Mob Wives Chicago debuts tonight on VH1 at 8 p.m. Eastern.
This has been said before, but with a lot of reality shows these days, it’s hard to tell where acting ends and reality begins. Anyone cast in one of these shows now knows what’s expected of them: screaming, hot tub sex, crying at least once during filming, and so on. Throw the implication that the women on Mob Wives Chicago are supposed to be, well, Mob Wives, meaning hotheaded, high heel-wearing, masses of hair and hilarious euphemisms for getting injured and before even watching a second of this show you kind of know where it’s going.
The premiere of Mob Wives Chicago ends with a fight. A big, ugly, hair-pulling fight in a classy downtown Chicago bar. Drinks are thrown, bodyguards get involved, and so many cusses are whipped around that VH1 practically has to bleep out the whole scene. The ladies who are fighting, Christina and Pia, are best friends who, after just a little too much drinking, get into some fight about how another one of the women, Nora, supposedly said something insulting about Pia to her cousin and Pia just accepted Nora’s apology. It’s a stupid little argument that gets blown out of proportion, but that’s par for the reality television course. This blow up was as expected as Leah's a fur coat or Pia’s job as a stripper.
What’s not expected, though, is Mob Wives Chicago’s watchability. Yes, this show is basically insulting to Chicago as a whole and I, as a proud resident, should be appalled. In a lot of ways, that’s true, but on the other hand, I can’t not watch another episode, lest I don’t find out what happens when Christina, who’s been divorced from her husband for a year but still lives with him, finally reveals the situation to her nine-year-old daughter who apparently hasn’t figured the whole thing out. How could I live with myself if I didn’t find out what brutal murder Renee’s baby daddy committed that landed him in prison for the rest of his life and then some? Plus, while this show certainly puts a black mark on Chicago’s reputation, it’s still kind of neat to see Renee, the owner of the optical place around the corner from my apartment, really laying into Pia because her dad’s a rat. Their Chicago isn’t my Chicago at all, but it’s kind of poignant that at least location-wise, both of our realities overlap a little.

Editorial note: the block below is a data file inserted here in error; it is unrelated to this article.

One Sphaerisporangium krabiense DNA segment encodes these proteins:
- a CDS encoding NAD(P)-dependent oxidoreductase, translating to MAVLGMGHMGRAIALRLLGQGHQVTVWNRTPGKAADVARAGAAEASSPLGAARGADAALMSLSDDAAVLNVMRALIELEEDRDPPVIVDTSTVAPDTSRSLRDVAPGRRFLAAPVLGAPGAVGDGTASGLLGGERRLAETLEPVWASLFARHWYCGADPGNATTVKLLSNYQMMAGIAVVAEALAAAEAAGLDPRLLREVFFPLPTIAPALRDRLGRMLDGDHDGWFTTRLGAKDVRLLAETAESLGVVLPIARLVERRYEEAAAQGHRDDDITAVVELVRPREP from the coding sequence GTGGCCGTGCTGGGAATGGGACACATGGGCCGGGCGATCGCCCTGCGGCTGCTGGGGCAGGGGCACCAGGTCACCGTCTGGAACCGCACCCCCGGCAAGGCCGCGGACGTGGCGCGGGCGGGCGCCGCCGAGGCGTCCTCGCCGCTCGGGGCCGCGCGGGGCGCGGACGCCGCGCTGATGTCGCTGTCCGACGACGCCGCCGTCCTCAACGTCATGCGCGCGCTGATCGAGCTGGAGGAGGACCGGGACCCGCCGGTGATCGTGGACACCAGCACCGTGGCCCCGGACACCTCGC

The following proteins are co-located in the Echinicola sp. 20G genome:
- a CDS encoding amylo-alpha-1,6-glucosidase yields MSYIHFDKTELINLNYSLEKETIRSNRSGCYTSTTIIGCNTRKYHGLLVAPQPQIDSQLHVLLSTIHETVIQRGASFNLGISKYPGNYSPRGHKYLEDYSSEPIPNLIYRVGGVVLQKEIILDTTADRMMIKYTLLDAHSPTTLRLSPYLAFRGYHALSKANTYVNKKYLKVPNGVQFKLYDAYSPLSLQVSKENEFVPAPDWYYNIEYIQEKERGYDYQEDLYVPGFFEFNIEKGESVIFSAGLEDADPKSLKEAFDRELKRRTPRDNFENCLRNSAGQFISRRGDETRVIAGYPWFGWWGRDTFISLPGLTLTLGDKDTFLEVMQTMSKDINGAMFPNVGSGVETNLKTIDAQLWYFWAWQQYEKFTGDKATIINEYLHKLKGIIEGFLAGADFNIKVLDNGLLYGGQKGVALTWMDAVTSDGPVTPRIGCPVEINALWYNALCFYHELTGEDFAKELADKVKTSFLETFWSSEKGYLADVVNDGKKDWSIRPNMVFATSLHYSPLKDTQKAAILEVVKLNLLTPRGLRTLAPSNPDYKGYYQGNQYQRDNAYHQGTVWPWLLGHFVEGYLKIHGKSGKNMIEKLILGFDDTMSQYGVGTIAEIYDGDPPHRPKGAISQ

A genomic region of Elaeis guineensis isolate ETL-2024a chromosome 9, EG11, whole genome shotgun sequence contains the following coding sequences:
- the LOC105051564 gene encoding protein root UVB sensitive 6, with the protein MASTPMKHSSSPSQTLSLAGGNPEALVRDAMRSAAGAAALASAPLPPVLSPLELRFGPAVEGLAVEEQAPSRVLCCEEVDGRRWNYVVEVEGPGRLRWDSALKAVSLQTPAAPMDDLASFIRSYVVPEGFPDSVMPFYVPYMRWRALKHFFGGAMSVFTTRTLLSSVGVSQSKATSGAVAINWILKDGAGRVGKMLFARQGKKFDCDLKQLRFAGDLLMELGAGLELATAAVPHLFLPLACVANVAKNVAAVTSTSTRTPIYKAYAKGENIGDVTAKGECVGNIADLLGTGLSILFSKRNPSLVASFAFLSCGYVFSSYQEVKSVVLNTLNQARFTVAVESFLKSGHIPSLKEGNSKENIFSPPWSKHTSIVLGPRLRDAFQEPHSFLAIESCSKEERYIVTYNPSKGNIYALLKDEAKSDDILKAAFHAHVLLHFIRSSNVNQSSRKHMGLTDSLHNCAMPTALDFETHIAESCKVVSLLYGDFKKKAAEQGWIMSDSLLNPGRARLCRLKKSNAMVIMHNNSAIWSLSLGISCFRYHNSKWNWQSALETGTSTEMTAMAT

Mob Wives Chicago is not a perfect show. It’s not even really a good show. The graphics are nice and the gimmicky surveillance footage of the women is kind of fun, but it’s trash TV, to say the least. That being said, on a sad, hungover Sunday morning, there’s something super comforting about watching mindless drivel, even if it is ruining our society second by second.
- These women aren’t so much mob wives as mob daughters and nieces.
- This show also introduces viewers to new words like “goomar,” which is the mistress to a married mobster—Pia’s supposedly one to many men—and “stunad,” which means crazy.
- Some of these women are legitimately pretty funny, like Leah who describes her ideal man as “fat and round” and the other women as “balloonheads.” She’s also single and still lives with her dad, who was or is a mob associate. She says that when she meets the big assed man who sweeps her off her feet, he’ll know that her dad is moving in with them too.
- “Rule number one with Nora: You don't ask her if her dad was a hit man.”
- “In Chicago they don’t say ‘jail,’ they say ‘college.’”
- Renee thinks Pia’s job as a stripper is degrading. She tells Nora she thinks Pia should “get two jobs, three jobs, whatever you gotta do as long as you’re not doing blow jobs.” That’s a nice way to put it.
- This show is really good for one-liners that are both dramatic and hilarious, like Nora’s “This is the calm before the storm and the tornado’s about to hit” and “We had so much class when I was growing up I was drinking Dom Perignon when I was five.”
- If the teaser for the rest of the season is any indication, we’re in for a good run of hair pulling, swearing, pointing, and threats.